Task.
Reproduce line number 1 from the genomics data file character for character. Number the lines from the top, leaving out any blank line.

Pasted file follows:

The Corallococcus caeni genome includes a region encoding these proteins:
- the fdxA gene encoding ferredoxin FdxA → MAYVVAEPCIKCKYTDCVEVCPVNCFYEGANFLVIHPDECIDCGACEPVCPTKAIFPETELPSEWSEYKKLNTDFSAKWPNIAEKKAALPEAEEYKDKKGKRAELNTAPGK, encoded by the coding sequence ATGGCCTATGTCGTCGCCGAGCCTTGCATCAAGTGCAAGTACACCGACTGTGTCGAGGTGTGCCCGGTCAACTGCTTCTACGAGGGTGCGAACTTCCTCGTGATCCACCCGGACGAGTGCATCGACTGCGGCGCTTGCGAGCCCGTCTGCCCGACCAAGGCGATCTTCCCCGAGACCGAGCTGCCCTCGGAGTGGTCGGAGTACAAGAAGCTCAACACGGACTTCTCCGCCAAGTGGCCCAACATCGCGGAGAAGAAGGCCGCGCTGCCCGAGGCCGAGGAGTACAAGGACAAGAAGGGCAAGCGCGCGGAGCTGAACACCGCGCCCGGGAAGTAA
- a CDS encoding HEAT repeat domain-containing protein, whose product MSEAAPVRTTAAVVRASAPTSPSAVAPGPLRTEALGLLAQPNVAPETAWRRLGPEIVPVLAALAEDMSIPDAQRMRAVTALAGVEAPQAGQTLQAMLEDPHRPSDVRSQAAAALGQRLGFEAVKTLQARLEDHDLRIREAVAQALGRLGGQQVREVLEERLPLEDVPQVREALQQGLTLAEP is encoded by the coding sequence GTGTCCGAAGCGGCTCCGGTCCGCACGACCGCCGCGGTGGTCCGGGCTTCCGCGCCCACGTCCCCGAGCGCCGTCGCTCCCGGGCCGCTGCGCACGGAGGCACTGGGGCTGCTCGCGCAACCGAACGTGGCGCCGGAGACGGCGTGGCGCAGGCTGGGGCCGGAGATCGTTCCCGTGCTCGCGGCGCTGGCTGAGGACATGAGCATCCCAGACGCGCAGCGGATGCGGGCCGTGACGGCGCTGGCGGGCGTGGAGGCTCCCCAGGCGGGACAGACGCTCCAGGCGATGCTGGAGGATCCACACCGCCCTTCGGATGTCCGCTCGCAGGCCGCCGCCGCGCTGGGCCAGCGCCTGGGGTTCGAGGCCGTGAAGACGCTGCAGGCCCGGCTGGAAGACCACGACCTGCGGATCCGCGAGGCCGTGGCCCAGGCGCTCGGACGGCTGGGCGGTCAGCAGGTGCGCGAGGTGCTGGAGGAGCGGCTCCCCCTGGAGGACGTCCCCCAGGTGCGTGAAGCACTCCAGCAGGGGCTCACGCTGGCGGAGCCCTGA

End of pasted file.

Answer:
The Corallococcus caeni genome includes a region encoding these proteins: